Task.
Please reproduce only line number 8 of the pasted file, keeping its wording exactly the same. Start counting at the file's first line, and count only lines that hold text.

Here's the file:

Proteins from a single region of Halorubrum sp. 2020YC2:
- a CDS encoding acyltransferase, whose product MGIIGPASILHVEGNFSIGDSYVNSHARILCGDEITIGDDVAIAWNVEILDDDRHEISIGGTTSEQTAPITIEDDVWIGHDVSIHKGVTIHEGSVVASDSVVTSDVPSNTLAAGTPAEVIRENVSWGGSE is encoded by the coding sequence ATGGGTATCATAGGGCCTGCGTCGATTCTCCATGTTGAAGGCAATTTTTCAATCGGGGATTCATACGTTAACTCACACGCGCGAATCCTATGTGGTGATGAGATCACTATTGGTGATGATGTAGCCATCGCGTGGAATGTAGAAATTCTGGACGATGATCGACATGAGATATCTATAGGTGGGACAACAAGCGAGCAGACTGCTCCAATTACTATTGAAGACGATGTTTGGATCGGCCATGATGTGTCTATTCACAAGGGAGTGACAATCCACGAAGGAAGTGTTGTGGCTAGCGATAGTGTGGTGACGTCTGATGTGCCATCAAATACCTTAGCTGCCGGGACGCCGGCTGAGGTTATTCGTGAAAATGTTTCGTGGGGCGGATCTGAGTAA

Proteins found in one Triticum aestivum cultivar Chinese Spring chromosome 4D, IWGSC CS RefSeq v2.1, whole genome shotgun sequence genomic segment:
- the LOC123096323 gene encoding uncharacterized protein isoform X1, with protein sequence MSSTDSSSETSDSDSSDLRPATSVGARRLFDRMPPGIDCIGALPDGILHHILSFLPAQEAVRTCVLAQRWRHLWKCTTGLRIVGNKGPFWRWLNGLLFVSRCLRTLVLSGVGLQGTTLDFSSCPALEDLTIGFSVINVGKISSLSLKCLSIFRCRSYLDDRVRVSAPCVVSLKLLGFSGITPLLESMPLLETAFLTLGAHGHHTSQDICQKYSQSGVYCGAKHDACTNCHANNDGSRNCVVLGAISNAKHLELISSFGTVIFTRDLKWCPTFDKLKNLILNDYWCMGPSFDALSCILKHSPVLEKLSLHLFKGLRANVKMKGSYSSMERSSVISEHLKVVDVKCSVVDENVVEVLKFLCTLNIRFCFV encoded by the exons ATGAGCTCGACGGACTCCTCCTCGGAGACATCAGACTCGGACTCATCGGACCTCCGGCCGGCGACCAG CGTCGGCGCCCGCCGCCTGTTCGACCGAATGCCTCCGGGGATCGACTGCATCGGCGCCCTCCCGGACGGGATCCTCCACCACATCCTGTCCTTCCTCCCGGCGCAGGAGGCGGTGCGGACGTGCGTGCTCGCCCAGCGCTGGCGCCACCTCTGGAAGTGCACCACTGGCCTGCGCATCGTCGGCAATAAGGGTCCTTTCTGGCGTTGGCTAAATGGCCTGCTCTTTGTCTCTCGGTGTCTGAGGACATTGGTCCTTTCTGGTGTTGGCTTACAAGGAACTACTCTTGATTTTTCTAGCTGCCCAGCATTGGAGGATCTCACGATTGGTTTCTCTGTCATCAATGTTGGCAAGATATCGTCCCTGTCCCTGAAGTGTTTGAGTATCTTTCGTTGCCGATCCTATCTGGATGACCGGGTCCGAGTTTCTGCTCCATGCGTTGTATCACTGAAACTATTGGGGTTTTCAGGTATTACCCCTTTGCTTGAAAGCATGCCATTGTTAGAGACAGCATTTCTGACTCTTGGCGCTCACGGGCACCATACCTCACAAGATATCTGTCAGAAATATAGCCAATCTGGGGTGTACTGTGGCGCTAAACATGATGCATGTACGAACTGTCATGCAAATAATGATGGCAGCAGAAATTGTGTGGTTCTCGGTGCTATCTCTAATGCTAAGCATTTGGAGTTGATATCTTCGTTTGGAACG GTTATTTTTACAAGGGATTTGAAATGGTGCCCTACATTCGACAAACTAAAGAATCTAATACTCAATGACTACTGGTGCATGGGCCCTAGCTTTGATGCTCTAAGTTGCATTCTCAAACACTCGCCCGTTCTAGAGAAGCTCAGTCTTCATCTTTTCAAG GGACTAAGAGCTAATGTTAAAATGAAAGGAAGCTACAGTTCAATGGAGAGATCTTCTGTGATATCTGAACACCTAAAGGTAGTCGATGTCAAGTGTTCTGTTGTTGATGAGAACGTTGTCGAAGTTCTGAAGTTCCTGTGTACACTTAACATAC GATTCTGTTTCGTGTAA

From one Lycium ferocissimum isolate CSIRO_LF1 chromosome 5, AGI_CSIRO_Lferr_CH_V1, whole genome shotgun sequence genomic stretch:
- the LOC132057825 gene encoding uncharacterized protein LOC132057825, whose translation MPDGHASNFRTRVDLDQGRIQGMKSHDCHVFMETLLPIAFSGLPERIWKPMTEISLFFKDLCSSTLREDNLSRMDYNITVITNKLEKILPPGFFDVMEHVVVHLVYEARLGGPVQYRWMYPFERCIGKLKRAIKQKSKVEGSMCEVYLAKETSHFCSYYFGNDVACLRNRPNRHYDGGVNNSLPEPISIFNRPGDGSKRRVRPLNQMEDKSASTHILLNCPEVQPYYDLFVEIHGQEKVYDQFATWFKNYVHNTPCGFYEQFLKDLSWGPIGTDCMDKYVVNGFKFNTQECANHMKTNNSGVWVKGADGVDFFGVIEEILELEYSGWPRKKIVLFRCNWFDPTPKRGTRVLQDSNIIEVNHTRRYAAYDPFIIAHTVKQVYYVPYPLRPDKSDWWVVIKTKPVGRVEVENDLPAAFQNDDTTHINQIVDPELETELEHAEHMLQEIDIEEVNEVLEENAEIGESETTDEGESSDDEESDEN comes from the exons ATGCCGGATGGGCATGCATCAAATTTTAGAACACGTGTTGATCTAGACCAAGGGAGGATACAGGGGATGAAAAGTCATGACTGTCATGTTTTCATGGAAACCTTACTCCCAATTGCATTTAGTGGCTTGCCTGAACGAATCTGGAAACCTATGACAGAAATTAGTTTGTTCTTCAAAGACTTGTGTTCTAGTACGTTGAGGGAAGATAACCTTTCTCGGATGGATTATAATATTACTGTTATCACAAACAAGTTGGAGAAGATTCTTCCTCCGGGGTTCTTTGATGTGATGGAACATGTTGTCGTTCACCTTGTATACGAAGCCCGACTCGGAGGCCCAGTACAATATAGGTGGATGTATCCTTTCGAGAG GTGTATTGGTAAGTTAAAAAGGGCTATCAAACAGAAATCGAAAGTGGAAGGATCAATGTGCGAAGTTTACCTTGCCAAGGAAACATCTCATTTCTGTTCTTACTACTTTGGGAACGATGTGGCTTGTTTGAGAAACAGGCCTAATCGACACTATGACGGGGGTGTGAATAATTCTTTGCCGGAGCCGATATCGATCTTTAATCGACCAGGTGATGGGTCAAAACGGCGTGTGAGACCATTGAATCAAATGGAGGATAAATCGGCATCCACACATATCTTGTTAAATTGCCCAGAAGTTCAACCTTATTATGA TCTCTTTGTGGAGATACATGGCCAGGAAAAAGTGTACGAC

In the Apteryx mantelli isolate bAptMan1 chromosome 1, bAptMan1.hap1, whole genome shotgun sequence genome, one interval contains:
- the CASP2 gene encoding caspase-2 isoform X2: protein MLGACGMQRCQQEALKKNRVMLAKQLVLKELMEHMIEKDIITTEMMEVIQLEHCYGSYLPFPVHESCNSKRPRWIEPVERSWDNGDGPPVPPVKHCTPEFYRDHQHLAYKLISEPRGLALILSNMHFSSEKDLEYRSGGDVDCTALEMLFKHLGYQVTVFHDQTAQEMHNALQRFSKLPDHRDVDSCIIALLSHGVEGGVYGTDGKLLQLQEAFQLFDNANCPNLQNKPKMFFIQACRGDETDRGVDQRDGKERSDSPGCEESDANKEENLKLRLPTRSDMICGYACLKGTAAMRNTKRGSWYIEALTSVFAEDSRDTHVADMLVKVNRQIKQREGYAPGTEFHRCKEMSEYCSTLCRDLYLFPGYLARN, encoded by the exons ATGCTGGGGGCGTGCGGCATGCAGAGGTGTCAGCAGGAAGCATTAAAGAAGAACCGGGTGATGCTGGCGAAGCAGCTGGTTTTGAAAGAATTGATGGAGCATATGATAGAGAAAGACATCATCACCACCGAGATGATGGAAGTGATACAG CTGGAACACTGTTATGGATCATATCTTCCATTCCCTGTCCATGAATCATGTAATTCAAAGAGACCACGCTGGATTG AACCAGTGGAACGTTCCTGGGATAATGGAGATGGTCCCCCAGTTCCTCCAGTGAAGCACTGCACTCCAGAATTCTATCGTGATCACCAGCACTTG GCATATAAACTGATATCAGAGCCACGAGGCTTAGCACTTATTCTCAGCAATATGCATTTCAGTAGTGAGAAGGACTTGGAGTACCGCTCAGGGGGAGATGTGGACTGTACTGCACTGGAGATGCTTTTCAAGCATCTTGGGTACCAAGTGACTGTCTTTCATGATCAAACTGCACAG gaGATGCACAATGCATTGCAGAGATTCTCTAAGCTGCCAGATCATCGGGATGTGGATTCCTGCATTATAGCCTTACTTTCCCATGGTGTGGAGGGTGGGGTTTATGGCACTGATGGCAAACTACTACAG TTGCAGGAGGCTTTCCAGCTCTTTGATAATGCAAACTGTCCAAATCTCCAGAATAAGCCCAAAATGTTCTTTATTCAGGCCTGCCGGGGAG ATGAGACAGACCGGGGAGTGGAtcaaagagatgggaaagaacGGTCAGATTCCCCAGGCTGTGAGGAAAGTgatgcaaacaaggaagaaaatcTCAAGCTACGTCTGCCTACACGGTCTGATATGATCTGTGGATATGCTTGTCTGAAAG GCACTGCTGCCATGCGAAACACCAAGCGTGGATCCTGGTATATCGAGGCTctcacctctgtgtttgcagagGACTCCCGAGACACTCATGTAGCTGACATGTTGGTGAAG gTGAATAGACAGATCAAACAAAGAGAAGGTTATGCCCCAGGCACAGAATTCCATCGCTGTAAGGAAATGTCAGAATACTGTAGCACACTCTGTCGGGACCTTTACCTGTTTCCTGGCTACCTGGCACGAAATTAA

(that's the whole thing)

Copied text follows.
- the CASP2 gene encoding caspase-2 isoform X2: protein MLGACGMQRCQQEALKKNRVMLAKQLVLKELMEHMIEKDIITTEMMEVIQLEHCYGSYLPFPVHESCNSKRPRWIEPVERSWDNGDGPPVPPVKHCTPEFYRDHQHLAYKLISEPRGLALILSNMHFSSEKDLEYRSGGDVDCTALEMLFKHLGYQVTVFHDQTAQEMHNALQRFSKLPDHRDVDSCIIALLSHGVEGGVYGTDGKLLQLQEAFQLFDNANCPNLQNKPKMFFIQACRGDETDRGVDQRDGKERSDSPGCEESDANKEENLKLRLPTRSDMICGYACLKGTAAMRNTKRGSWYIEALTSVFAEDSRDTHVADMLVKVNRQIKQREGYAPGTEFHRCKEMSEYCSTLCRDLYLFPGYLARN, encoded by the exons ATGCTGGGGGCGTGCGGCATGCAGAGGTGTCAGCAGGAAGCATTAAAGAAGAACCGGGTGATGCTGGCGAAGCAGCTGGTTTTGAAAGAATTGATGGAGCATATGATAGAGAAAGACATCATCACCACCGAGATGATGGAAGTGATACAG CTGGAACACTGTTATGGATCATATCTTCCATTCCCTGTCCATGAATCATGTAATTCAAAGAGACCACGCTGGATTG AACCAGTGGAACGTTCCTGGGATAATGGAGATGGTCCCCCAGTTCCTCCAGTGAAGCACTGCACTCCAGAATTCTATCGTGATCACCAGCACTTG GCATATAAACTGATATCAGAGCCACGAGGCTTAGCACTTATTCTCAGCAATATGCATTTCAGTAGTGAGAAGGACTTGGAGTACCGCTCAGGGGGAGATGTGGACTGTACTGCACTGGAGATGCTTTTCAAGCATCTTGGGTACCAAGTGACTGTCTTTCATGATCAAACTGCACAG gaGATGCACAATGCATTGCAGAGATTCTCTAAGCTGCCAGATCATCGGGATGTGGATTCCTGCATTATAGCCTTACTTTCCCATGGTGTGGAGGGTGGGGTTTATGGCACTGATGGCAAACTACTACAG TTGCAGGAGGCTTTCCAGCTCTTTGATAATGCAAACTGTCCAAATCTCCAGAATAAGCCCAAAATGTTCTTTATTCAGGCCTGCCGGGGAG ATGAGACAGACCGGGGAGTGGAtcaaagagatgggaaagaacGGTCAGATTCCCCAGGCTGTGAGGAAAGTgatgcaaacaaggaagaaaatcTCAAGCTACGTCTGCCTACACGGTCTGATATGATCTGTGGATATGCTTGTCTGAAAG GCACTGCTGCCATGCGAAACACCAAGCGTGGATCCTGGTATATCGAGGCTctcacctctgtgtttgcagagGACTCCCGAGACACTCATGTAGCTGACATGTTGGTGAAG gTGAATAGACAGATCAAACAAAGAGAAGGTTATGCCCCAGGCACAGAATTCCATCGCTGTAAGGAAATGTCAGAATACTGTAGCACACTCTGTCGGGACCTTTACCTGTTTCCTGGCTACCTGGCACGAAATTAA